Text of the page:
CS2400 Malloc Lab: Writing a Dynamic Storage Allocator


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Malloc Lab: Writing a Dynamic Storage Allocator
(short version)
1 Introduction
In this lab you will be writing a dynamic storage allocator for C programs, i.e., your own version of the
malloc, free and realloc routines. You are encouraged to explore the design space creatively and
implement an allocator that is correct, efficient and fast.
2 Logistics
You may work in a group of up to two people. Any clarifications and revisions to the assignment will be
posted on the course Moodle.
3 Hand Out Instructions
Download the malloclab-handout.tar file from the Moodle assignment page.
Start by copying malloclab-handout.tar to a directory in which you plan to do your work. Then give
the command: tar xvf malloclab-handout.tar. This will cause a number of files to be unpacked
into the directory. The only file you will be modifying and handing in is mm.c. The mdriver.c program
is a driver program that allows you to evaluate the performance of your solution. Use the command make
to generate the driver code and run it with the command ./mdriver -V. (The -V flag displays helpful
summary information.)
Looking at the file mm.c you’ll notice a C structure team into which you should insert the requested
identifying information about the one or two individuals comprising your programming team. Do this right
away so you don’t forget.
When you have completed the lab, you will hand in only one file (mm.c), which contains your solution.
4 How to Work on the Lab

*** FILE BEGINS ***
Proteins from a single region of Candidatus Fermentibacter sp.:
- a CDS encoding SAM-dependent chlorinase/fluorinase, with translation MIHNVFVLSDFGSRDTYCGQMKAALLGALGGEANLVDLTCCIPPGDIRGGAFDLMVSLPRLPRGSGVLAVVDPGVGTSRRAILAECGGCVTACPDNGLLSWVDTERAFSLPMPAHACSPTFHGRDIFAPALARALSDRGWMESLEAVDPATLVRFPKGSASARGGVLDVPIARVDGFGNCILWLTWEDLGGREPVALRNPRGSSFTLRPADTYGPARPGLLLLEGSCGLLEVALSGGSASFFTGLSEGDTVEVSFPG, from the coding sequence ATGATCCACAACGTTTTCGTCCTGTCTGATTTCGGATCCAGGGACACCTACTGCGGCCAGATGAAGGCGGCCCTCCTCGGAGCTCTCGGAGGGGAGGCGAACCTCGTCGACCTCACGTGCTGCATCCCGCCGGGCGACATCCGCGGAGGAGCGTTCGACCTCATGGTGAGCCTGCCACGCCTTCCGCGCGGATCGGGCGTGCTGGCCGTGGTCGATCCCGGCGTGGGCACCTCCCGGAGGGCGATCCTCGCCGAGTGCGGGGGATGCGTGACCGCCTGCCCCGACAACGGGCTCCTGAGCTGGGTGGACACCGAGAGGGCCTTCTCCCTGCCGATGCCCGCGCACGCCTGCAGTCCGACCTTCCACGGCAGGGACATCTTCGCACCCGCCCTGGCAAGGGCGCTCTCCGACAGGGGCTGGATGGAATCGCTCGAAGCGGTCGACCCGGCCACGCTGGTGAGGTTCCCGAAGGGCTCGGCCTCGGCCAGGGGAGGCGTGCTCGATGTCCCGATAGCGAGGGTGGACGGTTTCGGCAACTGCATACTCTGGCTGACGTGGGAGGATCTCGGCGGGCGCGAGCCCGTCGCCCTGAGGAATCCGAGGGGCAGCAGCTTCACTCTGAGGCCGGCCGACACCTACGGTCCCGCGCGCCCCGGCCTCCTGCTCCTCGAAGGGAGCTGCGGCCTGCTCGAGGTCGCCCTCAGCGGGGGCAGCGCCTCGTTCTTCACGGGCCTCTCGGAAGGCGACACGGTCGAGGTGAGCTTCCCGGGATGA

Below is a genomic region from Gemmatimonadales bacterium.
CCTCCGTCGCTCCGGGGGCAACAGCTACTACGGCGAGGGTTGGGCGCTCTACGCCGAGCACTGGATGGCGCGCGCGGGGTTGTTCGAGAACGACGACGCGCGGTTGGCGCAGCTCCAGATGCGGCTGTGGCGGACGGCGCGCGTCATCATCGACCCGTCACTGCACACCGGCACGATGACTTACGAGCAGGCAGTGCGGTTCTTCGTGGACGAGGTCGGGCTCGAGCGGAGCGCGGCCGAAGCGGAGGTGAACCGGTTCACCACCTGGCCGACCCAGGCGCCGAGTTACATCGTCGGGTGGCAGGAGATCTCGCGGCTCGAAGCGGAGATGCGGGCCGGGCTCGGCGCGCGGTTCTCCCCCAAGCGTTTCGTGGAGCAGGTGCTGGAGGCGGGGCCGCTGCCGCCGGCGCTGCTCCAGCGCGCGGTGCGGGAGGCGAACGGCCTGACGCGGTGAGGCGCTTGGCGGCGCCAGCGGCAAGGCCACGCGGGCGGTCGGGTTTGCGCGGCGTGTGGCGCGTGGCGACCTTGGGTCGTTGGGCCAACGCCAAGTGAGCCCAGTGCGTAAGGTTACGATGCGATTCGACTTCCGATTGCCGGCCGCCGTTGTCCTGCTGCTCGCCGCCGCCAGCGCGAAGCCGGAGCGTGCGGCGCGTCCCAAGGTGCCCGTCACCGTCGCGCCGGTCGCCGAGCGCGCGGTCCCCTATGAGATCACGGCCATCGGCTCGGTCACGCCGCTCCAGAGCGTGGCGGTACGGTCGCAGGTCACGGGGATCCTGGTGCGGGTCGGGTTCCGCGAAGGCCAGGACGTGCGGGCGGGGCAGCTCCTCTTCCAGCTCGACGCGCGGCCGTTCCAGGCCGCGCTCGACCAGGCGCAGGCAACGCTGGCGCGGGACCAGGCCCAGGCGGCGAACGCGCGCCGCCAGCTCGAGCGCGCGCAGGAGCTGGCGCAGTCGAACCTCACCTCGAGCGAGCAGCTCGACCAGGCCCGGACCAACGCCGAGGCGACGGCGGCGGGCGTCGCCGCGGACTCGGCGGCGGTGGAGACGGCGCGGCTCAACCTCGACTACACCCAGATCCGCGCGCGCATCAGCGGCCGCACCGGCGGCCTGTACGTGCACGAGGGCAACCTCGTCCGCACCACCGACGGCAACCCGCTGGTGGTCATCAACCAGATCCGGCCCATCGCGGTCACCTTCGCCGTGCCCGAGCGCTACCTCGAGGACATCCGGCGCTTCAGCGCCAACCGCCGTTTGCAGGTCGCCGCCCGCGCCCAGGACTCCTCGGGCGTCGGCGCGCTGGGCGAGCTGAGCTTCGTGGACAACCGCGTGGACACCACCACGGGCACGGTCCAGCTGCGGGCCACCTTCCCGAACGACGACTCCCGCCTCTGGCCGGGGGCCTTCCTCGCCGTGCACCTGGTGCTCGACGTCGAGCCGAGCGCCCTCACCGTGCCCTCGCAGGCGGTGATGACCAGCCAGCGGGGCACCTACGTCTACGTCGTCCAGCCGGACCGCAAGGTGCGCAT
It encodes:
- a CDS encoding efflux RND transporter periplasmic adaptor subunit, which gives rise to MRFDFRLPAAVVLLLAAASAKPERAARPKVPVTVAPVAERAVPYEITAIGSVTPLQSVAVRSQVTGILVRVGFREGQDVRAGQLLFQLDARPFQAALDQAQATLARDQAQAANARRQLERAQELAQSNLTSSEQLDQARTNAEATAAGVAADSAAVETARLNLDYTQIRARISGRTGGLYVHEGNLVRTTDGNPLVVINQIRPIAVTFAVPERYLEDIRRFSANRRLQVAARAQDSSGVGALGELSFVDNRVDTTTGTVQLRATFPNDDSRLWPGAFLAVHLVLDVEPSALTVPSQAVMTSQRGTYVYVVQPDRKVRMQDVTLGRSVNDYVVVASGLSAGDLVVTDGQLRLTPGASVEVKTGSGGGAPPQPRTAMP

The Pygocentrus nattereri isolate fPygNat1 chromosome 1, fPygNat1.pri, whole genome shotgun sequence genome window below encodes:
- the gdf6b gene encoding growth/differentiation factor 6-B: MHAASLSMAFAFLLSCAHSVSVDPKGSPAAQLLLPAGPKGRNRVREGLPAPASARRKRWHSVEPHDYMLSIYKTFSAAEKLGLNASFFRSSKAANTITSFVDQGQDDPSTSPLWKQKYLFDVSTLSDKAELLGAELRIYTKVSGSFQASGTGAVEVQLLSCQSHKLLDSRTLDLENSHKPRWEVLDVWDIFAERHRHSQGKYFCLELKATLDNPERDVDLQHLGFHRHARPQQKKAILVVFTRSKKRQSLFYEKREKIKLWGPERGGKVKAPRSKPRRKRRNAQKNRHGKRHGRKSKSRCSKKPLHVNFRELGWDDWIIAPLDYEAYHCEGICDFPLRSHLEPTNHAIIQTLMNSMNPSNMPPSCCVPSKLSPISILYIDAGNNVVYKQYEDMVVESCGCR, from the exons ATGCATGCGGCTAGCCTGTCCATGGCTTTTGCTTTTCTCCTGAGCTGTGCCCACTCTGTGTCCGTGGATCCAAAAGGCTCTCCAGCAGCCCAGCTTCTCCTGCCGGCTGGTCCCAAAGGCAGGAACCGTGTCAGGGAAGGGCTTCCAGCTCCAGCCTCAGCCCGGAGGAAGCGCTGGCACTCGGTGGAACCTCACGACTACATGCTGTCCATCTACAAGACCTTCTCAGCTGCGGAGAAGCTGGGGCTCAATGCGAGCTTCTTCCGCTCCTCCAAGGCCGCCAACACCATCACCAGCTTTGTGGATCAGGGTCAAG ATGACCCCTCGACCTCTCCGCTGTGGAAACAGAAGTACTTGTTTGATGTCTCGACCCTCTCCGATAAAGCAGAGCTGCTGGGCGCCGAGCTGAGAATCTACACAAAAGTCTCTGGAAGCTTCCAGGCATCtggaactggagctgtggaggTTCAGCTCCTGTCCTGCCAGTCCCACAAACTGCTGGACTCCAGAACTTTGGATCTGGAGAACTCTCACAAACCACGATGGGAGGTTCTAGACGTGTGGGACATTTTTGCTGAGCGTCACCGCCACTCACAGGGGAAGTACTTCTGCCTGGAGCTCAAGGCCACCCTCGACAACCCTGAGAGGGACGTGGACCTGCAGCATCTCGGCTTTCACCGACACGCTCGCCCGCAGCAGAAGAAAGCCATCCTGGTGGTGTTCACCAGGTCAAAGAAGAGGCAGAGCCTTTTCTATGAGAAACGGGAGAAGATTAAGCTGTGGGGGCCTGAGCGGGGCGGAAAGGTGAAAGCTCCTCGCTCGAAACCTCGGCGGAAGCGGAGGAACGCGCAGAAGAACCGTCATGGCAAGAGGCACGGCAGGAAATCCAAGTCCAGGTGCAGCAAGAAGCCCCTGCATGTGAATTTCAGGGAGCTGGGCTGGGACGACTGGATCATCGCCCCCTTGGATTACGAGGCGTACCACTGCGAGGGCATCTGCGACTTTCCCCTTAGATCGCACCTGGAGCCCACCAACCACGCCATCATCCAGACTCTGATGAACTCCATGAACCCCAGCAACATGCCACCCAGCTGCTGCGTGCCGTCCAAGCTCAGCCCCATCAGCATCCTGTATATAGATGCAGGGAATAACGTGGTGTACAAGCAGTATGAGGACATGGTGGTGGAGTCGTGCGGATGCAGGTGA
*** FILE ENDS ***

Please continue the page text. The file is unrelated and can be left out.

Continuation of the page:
Your dynamic storage allocator will consist of the following four functions, which are declared in mm.h
and defined in mm.c.
int mm_init(void);
void *mm_malloc(size_t size);
void mm_free(void *ptr);
void *mm_realloc(void *ptr, size_t size);
The mm.c file we have given you implements the simplest but still functionally correct malloc package that
we could think of. Using this as a starting place, modify these functions (and possibly define other private
static functions), so that they obey the following semantics:
• mm init: Before calling mm malloc mm realloc or mm free, the application program (i.e.,
the trace-driven driver program that you will use to evaluate your implementation) calls mm init to
perform any necessary initializations, such as allocating the initial heap area. The return value should
be -1 if there was a problem in performing the initialization, 0 otherwise.
• mm malloc: The mm malloc routine returns a pointer to an allocated block payload of at least
size bytes. The entire allocated block should lie within the heap region and should not overlap with
any other allocated chunk.
We will comparing your implementation to the version of malloc supplied in the standard C library
(libc). Since the libc malloc always returns payload pointers that are aligned to 8 bytes, your
malloc implementation should do likewise and always return 8-byte aligned pointers.
• mm free: The mm free routine frees the block pointed to by ptr. It returns nothing. This routine is only guaranteed to work when the passed pointer (ptr) was returned by an earlier call to
mm malloc or mm realloc and has not yet been freed.
• mm realloc: The mm realloc routine returns a pointer to an allocated region of at least size
bytes with the following constraints.
– if ptr is NULL, the call is equivalent to mm malloc(size);
– if size is equal to zero, the call is equivalent to mm free(ptr);
– if ptr is not NULL, it must have been returned by an earlier call to mm malloc or mm realloc.
The call to mm realloc changes the size of the memory block pointed to by ptr (the old
block) to size bytes and returns the address of the new block. Notice that the address of the
new block might be the same as the old block, or it might be different, depending on your implementation, the amount of internal fragmentation in the old block, and the size of the realloc
The contents of the new block are the same as those of the old ptr block, up to the minimum of
the old and new sizes. Everything else is uninitialized. For example, if the old block is 8 bytes
and the new block is 12 bytes, then the first 8 bytes of the new block are identical to the first 8
bytes of the old block and the last 4 bytes are uninitialized. Similarly, if the old block is 8 bytes
and the new block is 4 bytes, then the contents of the new block are identical to the first 4 bytes